I took control of the situation, knew that I could do it, and was successful because of that.
The advice I want to give you today has nothing to do with studying right, or which books or software you should buy; instead, it’s about embracing your manliness and getting over lazy excuses that are the real reason you haven’t been able to learn a second language.
Speak It from Day One
Yes, from day one. I’m serious.
Stop planning the language into the ground and stop holding off until someday when your level is perfect. There are seven days in a week and someday isn’t one of them! You are ready whenever you decide you are.
Perfectionism will kill your ability to ever use a language. Don’t be afraid of a few mistakes; you really do need to speak it now if you are serious about making rapid progress.
But I only know five words! How can I speak now?
If you know five words then use them! Sprinkle gracias or s’il vous plaît or Buongiorno into your normal conversation. It’s a simple step, but it’s a very important one.
The Thousands of Words You Know Before You Even Start
Actually, you know way more than that, especially in European languages!
Due to centuries of Norman-French rule in England (starting in 1066), English received a huge influx of French vocabulary. This vocabulary also happens to be vastly the same or very similar in many other languages like Spanish, Italian, Portuguese, etc.
You see, in these centuries during the “Dark Ages,” the lower class would maintain their “Germanic” Olde English, while the noblemen and rulers would be speaking in something very related to French. Eventually this led to a single language, leading to modern English, where formal register would require the French-style words, and informal would use the older “original” English ones.
So if someone knocks on your door, you could say “come in,” or if you think about it, the more formal (somewhat pompous on occasion) way would be “enter.” This alternative is actually the way to say “to come in” in Romance languages (entrer, entrar, entrare).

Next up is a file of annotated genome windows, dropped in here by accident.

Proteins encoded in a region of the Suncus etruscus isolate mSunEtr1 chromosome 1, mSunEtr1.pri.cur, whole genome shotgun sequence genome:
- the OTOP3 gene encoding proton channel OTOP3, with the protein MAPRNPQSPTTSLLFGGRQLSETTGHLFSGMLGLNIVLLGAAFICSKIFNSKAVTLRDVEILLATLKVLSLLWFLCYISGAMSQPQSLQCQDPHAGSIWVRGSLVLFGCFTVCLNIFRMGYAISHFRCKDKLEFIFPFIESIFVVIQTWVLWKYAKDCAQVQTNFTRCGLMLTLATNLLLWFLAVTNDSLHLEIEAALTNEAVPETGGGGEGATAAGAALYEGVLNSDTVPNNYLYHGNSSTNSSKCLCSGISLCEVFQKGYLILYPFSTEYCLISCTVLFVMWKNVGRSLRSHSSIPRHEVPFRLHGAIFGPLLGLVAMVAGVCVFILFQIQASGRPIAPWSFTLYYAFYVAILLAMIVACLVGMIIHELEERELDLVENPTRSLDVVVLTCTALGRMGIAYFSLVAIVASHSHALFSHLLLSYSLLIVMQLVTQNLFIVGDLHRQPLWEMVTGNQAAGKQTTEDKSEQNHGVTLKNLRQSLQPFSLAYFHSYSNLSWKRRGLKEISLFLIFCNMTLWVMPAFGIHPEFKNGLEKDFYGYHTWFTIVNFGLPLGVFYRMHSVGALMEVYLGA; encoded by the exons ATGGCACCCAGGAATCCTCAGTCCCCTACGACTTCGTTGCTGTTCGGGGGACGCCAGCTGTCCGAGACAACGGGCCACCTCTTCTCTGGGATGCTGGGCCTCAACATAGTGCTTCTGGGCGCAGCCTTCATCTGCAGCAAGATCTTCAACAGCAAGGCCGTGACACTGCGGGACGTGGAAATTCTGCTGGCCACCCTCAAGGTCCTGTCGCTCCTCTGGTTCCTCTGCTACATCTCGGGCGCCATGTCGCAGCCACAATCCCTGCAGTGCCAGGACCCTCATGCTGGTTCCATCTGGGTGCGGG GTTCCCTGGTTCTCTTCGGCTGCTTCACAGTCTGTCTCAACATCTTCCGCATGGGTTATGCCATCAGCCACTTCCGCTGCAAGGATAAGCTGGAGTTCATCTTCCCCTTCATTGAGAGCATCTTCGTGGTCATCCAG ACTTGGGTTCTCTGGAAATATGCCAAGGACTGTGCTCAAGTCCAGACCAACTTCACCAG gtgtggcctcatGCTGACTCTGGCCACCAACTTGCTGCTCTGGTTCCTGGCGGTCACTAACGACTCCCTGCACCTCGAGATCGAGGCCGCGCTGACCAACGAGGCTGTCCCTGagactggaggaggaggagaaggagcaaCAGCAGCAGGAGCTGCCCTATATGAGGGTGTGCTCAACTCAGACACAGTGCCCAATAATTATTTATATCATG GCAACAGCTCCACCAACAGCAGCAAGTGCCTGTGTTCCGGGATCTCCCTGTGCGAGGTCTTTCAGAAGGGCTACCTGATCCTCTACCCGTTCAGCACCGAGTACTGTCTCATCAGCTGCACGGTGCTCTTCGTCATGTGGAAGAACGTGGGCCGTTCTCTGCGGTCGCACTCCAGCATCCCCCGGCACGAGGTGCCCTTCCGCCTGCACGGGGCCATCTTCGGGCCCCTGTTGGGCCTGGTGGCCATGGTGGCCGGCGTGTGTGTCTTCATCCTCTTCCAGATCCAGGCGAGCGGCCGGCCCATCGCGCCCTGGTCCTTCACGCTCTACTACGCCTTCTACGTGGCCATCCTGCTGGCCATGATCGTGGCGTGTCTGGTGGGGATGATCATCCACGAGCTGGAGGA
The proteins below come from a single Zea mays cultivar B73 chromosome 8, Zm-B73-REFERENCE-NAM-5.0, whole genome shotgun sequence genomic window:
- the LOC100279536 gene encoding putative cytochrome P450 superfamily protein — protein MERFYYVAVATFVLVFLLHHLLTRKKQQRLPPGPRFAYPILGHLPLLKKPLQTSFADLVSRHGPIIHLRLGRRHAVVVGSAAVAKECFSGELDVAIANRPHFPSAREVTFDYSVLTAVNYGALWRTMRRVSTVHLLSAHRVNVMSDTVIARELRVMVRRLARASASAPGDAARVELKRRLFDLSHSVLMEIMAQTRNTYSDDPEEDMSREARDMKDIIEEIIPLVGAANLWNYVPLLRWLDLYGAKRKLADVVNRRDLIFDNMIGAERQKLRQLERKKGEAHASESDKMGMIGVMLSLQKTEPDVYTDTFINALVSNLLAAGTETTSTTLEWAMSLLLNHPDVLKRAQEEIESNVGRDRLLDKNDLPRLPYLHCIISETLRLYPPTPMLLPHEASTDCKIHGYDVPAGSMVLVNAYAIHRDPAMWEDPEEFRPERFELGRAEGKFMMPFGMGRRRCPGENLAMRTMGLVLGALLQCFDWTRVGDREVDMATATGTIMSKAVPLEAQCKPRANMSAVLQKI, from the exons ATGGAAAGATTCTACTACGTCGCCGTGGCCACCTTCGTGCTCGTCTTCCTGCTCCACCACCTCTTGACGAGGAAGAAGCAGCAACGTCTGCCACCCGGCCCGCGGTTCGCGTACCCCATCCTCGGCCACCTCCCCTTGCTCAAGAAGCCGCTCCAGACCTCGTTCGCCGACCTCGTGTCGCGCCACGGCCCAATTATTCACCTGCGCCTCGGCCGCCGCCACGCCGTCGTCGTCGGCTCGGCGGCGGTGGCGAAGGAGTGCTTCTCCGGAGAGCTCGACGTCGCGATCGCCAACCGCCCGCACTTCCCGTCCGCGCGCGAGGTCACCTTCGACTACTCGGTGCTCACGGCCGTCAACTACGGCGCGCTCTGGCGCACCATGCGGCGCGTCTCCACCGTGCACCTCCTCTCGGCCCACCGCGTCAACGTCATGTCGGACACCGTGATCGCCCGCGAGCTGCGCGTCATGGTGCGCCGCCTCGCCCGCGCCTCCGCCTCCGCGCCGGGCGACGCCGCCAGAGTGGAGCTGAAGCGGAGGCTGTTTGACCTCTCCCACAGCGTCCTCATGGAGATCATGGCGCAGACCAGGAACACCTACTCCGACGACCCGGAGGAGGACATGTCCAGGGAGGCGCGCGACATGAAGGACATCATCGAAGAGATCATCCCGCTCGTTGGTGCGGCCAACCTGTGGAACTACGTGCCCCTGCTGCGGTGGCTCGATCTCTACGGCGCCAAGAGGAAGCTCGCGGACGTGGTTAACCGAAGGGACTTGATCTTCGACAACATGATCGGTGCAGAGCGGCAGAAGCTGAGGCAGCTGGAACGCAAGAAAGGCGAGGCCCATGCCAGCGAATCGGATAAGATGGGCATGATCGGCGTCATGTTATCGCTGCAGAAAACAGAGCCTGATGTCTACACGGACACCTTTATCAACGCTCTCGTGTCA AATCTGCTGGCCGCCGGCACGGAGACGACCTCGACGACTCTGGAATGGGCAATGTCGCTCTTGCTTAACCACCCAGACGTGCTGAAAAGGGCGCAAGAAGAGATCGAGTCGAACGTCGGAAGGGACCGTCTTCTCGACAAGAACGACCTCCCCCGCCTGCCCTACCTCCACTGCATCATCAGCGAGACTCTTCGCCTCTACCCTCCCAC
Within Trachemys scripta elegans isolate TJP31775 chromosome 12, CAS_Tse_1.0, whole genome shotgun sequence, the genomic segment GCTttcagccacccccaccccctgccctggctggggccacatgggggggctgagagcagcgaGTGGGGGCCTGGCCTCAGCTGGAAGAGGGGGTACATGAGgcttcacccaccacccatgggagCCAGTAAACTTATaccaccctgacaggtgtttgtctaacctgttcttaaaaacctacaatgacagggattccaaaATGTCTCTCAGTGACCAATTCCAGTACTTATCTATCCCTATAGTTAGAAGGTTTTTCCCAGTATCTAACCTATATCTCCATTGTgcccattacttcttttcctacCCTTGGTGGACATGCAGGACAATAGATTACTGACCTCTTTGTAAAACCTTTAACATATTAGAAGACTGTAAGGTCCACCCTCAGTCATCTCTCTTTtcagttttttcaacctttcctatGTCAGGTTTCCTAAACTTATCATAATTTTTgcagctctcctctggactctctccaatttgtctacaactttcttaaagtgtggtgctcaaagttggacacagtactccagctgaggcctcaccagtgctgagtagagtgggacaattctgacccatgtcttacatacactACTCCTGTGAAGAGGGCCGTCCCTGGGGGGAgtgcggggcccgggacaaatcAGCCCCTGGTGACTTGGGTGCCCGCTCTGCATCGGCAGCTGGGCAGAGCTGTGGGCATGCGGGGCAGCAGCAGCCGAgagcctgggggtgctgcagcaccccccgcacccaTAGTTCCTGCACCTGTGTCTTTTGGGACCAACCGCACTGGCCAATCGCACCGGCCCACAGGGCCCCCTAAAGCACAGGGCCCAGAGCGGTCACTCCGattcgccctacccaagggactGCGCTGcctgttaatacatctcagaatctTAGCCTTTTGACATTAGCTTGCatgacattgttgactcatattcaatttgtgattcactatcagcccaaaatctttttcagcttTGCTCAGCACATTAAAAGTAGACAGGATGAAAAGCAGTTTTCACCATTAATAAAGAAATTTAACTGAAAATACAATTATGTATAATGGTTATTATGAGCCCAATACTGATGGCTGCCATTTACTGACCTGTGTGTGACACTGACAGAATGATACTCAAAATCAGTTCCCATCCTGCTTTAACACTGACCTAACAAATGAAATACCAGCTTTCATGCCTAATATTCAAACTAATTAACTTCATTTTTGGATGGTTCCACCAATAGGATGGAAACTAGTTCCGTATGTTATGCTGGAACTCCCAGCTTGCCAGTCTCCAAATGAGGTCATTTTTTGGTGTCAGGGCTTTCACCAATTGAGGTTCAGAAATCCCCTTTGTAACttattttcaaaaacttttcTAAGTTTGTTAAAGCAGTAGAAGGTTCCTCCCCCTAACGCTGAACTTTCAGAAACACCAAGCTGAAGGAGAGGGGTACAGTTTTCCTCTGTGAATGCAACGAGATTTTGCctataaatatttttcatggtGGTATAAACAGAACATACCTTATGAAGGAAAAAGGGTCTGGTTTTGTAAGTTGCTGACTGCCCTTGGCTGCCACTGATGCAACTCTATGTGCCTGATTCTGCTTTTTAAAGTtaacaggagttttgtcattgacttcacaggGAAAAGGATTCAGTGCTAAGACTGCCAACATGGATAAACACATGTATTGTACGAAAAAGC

Instead of saying you want to give someone a piece of your mind (a phrase used in informal register), you could think to share your opinion, perspective, or point of view. In French: point de vue, in Portuguese: perspectiva, in Italian: opinione. These cognates actually give you a dramatic boost in the language before you’ve even started!
You start off with literally thousands of words. It’s true that you have to get used to pronouncing them differently and recognizing them, but with some in-the-field practice this really becomes second nature.
If the language you are learning comes from some other language family, then rather than say you will be stumped, keep in mind that nowadays there are no impenetrable barriers, especially in languages. Most words for technology and the Internet, as well as brand names, truly are international. Nearly every language in the world says Internet, Facebook, Pepsi, etc. even if they might do it slightly differently.
Starting from absolute scratch is impossible. Find out the words you already know and then use them!
Next, Learn What You NEED, Not What the Grammar Book Says
So many of us have studied a language before, possibly even for years. The problem is that the academic approach is based on a black-and-white/right-or-wrong attitude. Every mistake is punished, rather than good attempts that get the job done being rewarded as they are in the real world.